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post #1 of 17 Old 09-28-2006 Thread Starter
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night at sea

I am a bottom of the ladder beginner
so I will have questions,
one that I have no need for yet but I just want the answer
suppose you are at sea with your sailboat, alone
when it gets dark (night), how do you stop for the night and know you won't get hit by a passing vessel during the night, do you have to stay awake or what?
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post #2 of 17 Old 09-28-2006
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The international regulations for avoiding collisions at sea stipulate that "Every vessel shall at all times maintain a proper look-out by sight as well as by hearing as well as by all available means appropriate in the prevailing circumstances and conditions so as to make a full appraisal of the situation and of the risk of collision."

This means that you will need to always have someone on watch. If you are sailing solo then you obviously cannot do that without going into serious sleep deprivation so commonly sailors will have radar or radar detectors in addition to avoiding highly trafficked areas as well as potential landfalls. Sailing single-handed like that is always a technical breach of the colregs, but is done nonetheless. The problem lies in trying to get anything from an insurance company after the collision (assuming you survive).
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post #3 of 17 Old 09-28-2006
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If you are, as you say "at sea" it would be unusual to "stop for the night". You will be sailing 24/7 until you reach your destination. An exception would be "heaving to" in severe weather or in the case of extreme fatigue.

Show the proper lights for the situation and then trust the other guy is keeping watch. Hoist a radar reflector too. As mentioned, technically you may be in violation of colregs.. but it's not an uncommon thing to be doing.
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post #4 of 17 Old 09-28-2006
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Some sailors go to sleep with a 15 minute kitchen timer and wake up & look around since it takes about that long for a ship to come over the horzon and pose a danger to you.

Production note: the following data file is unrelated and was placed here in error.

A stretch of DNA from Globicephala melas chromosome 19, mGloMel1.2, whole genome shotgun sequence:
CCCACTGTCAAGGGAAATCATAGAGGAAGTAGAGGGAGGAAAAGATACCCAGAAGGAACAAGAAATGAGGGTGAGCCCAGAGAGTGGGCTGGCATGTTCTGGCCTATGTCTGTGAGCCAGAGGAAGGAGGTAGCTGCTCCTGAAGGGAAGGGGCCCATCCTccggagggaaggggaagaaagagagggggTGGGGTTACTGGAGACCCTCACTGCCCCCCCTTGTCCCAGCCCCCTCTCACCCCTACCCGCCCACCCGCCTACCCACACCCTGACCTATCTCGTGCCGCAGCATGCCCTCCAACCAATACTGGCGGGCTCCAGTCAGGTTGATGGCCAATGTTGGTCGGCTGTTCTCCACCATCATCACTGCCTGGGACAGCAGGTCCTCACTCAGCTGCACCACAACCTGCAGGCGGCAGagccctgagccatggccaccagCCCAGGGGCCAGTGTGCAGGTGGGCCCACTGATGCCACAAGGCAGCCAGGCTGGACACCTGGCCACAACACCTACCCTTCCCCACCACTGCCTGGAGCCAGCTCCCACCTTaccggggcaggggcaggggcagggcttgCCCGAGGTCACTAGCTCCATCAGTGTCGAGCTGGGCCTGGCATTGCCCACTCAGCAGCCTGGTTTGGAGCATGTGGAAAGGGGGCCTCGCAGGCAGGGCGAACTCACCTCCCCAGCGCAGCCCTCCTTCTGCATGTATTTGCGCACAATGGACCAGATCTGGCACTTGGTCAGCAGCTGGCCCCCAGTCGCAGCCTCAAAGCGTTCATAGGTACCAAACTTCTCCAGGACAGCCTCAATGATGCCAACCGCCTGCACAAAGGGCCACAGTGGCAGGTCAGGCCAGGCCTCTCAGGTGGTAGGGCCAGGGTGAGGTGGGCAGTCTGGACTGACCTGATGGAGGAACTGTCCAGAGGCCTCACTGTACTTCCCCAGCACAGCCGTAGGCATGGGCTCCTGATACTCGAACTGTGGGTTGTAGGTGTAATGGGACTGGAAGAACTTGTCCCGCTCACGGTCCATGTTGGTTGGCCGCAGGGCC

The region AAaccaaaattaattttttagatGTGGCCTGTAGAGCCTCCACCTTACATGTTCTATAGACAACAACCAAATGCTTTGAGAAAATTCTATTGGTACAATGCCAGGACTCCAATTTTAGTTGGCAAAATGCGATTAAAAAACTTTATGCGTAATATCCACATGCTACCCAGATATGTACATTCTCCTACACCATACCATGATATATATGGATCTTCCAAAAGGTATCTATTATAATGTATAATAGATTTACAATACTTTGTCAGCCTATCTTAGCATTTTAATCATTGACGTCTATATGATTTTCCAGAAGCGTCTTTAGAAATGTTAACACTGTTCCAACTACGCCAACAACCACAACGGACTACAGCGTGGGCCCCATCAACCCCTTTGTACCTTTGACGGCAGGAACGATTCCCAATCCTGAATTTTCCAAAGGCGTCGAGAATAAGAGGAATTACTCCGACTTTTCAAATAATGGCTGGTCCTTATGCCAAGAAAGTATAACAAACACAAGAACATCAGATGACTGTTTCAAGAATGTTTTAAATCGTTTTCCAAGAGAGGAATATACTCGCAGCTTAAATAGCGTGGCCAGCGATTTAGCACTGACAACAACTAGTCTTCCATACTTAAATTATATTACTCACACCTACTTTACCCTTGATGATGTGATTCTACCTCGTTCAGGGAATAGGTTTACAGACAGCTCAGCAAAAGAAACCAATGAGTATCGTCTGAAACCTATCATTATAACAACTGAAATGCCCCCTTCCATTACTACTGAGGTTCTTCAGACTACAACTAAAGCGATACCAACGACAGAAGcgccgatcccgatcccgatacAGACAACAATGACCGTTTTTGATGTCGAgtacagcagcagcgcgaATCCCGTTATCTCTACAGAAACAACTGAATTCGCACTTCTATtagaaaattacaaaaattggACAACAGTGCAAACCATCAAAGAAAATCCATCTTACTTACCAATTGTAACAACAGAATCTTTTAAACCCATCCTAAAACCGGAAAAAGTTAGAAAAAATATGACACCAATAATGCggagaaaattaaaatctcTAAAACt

If you are singlehanding...this is about the best you can do when in trafficked areas but sooner or later you'll need at least a few hours of uninterrupted sleep. With 2 people, my wife and I typically take turns of 3-4 hours on watch and we can keep this up for 4-5 days without a problem and by taking long daytime naps as well. The other alternative is to simply not keep a watch and many people don't on an ocean passage that is not in the traffic lanes.
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post #5 of 17 Old 09-28-2006
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Has there any reported cases that two boats collided becasue none of them were on watch?
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post #6 of 17 Old 09-28-2006
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No boats have ever collided because all of them always maintain a good watch, as Colregs requires. The Andrea Doria and the Stockholm was obviously just a story made up to sell newspapers. Perhaps there are no reports of any two boats colliding due to no one being on watch on either of them because they both sank and everyone drowned.
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post #7 of 17 Old 09-29-2006
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Unfortunately many such collisions are between a small boat and a very big one. All that is left of the small boat is flotsam and some jetsam while the big one occasionally has some white fiberglass smears on it. Seriously, oftentimes the "bump" isn't even felt on the tanker/freighter.
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post #8 of 17 Old 09-29-2006
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Quote:
Originally Posted by paulk
Perhaps there are no reports of any two boats colliding due to no one being on watch on either of them because they both sank and everyone drowned.
And this will add to another case of Bermuda triangle.
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post #9 of 17 Old 09-30-2006
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If you're going to be sailing overnight, make damn sure that your navigation lights work properly and are visible for the two nautical miles required by law. A masthead tricolor is far better than deck level lights, as it is far more likely to be seen, especially in heavy seas, where the deck level lights may be blocked by the seas.

Many people who are single-handing will stay awake at night and get most of their sleep during the day, as it is far more likely that a small boat will be seen during the day, and that the crew of large ships are far more likely to be alert during the day than the night watch is.

I'd agree that the radar reflector is also a necessity. If you do have radar, setting it with a watch zone alarm is a very good idea...

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post #10 of 17 Old 10-01-2006
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Don't most ocean crossing sailing vessels stay away from the shipping line to minimize the chnace of collision.
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